Smaller Floor Plans—Today’s average home size is dropping. Smaller homes are less expensive to build, heat, cool, and maintain. They make people feel good about themselves because of their low-cost, eco-friendly footprint. The result is most buyers today feel happiest living in a home that meets, rather than exceeds, their needs.
Oversize Garages with Storage—Bigger garages are easier to park in, accommodate trucks, boats, ATVs, lawnmowers and other tools and machines. Also, plenty of garage storage helps people hide clutter and provides easy access to lesser-used items. Big garages give owners a sense of possibilities and opportunities. Men, particularly, seem to light up at the site of a spacious garage.
Lots of Storage—This means: walk in closets with built in wardrobes and shelves, pantries; coat, cleaning, and linen closets, attic, basement, and garage storage.
The more storage, the easier it is to find things and to keep the house clutter-free. That makes owners feel competent and in control of their environment.
Outdoor Living Space—Large covered decks, patios, kitchens, BBQs, porches, verandas, and other outdoor areas increase our home’s usable space. These amenities encourage indoor/outdoor living, dining, and socializing. People rate socializing outdoors extremely high on their happiness scales.
Outdoor Lighting—Night lights welcome visitors and allow outdoor socializing and dining after dark. They showcases the home’s exterior features and landscape after dark. Outdoor lights also enhance feeling of safety and security.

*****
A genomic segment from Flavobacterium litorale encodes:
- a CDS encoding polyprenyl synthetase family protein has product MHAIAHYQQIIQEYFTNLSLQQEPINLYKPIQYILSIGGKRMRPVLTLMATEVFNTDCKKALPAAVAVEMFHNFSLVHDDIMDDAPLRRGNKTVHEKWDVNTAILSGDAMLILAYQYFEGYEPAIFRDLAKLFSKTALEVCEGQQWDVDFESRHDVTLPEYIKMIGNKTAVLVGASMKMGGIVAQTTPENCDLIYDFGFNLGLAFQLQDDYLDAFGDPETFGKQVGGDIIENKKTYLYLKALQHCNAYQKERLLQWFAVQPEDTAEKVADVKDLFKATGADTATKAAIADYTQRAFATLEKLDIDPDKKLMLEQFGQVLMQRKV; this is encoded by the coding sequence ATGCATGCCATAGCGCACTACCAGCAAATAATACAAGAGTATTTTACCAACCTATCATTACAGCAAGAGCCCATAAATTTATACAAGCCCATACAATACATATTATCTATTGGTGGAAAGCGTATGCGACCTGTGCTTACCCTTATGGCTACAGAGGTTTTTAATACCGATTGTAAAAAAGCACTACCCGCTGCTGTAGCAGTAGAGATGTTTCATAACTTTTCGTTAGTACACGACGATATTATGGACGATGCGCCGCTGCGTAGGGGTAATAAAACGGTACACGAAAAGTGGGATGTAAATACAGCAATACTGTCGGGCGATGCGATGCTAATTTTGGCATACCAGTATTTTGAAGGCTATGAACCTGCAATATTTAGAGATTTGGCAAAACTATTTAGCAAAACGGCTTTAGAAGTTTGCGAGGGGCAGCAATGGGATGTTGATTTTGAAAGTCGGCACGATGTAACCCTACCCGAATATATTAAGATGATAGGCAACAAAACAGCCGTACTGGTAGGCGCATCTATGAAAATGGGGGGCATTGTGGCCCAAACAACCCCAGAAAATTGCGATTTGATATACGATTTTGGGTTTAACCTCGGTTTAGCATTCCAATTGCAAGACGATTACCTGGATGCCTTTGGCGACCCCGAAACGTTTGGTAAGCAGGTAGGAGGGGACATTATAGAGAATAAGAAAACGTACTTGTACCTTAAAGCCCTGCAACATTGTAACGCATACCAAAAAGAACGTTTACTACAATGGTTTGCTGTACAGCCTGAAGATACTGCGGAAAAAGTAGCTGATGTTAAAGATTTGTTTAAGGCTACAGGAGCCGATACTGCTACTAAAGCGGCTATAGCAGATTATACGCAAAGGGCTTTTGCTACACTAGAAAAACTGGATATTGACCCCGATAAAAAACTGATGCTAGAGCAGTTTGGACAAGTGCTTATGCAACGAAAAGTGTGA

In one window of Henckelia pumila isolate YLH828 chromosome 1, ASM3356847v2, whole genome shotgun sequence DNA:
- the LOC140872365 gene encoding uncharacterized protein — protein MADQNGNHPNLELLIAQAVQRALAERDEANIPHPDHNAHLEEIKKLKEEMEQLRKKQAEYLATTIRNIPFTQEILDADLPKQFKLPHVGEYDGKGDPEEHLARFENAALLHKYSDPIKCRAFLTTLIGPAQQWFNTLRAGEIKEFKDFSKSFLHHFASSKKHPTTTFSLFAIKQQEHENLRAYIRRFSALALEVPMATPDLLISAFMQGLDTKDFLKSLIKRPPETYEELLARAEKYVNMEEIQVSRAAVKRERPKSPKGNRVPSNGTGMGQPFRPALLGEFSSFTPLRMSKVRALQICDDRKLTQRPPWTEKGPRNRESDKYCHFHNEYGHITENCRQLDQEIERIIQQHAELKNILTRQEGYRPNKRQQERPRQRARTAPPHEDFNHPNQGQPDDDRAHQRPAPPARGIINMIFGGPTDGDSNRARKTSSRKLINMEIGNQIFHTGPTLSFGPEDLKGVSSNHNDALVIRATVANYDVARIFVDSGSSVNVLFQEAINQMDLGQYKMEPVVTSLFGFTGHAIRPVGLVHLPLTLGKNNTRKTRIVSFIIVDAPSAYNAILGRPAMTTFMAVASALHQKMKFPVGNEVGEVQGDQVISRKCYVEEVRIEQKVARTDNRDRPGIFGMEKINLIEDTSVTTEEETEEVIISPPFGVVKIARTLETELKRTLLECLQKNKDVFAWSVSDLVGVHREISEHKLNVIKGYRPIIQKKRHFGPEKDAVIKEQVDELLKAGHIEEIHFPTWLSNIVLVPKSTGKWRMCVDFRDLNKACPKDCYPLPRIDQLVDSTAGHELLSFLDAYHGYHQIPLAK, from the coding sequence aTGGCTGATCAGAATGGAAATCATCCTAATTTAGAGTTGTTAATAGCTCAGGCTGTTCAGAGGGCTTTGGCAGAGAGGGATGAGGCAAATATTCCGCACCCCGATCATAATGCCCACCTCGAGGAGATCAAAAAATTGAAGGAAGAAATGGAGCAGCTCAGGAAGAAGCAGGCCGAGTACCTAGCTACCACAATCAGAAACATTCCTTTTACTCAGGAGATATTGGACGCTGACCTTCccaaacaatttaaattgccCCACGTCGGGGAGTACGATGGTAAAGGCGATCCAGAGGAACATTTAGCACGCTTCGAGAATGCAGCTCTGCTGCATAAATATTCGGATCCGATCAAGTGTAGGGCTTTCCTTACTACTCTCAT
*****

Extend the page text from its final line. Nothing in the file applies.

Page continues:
Eco-Friendly and Energy Efficient—LED lights, Energy Star appliances, and modern heating and cooling systems use only two thirds the energy of a typical older home. That means substantially lower utility bills, which translates to happier homeowners. Eco-friendly, energy efficient designs make owners feel good about their impact on the planet and positive about their personal finances.
When designing a new home or remodeling your current one, keep these insights in mind. The happier your home makes you, the more relaxed, productive, and satisfied you will be. With a little foresight and the right custom home designer, your new home will make a huge positive impact on your happiness–for as long aa you live there.
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Steve Moeller is the Vice President of Marketing for Sherman Homes Construction. The company is a custom home designer and builder in and around Auburn, California. Steve is the author of Endorphinomics: The Science of Human Flourishing, a book about money, happiness, and quality of life. His firm applies research from positive psychology and positive neuroscience to intentionally create living spaces that elevate their occupants’ positive emotions.American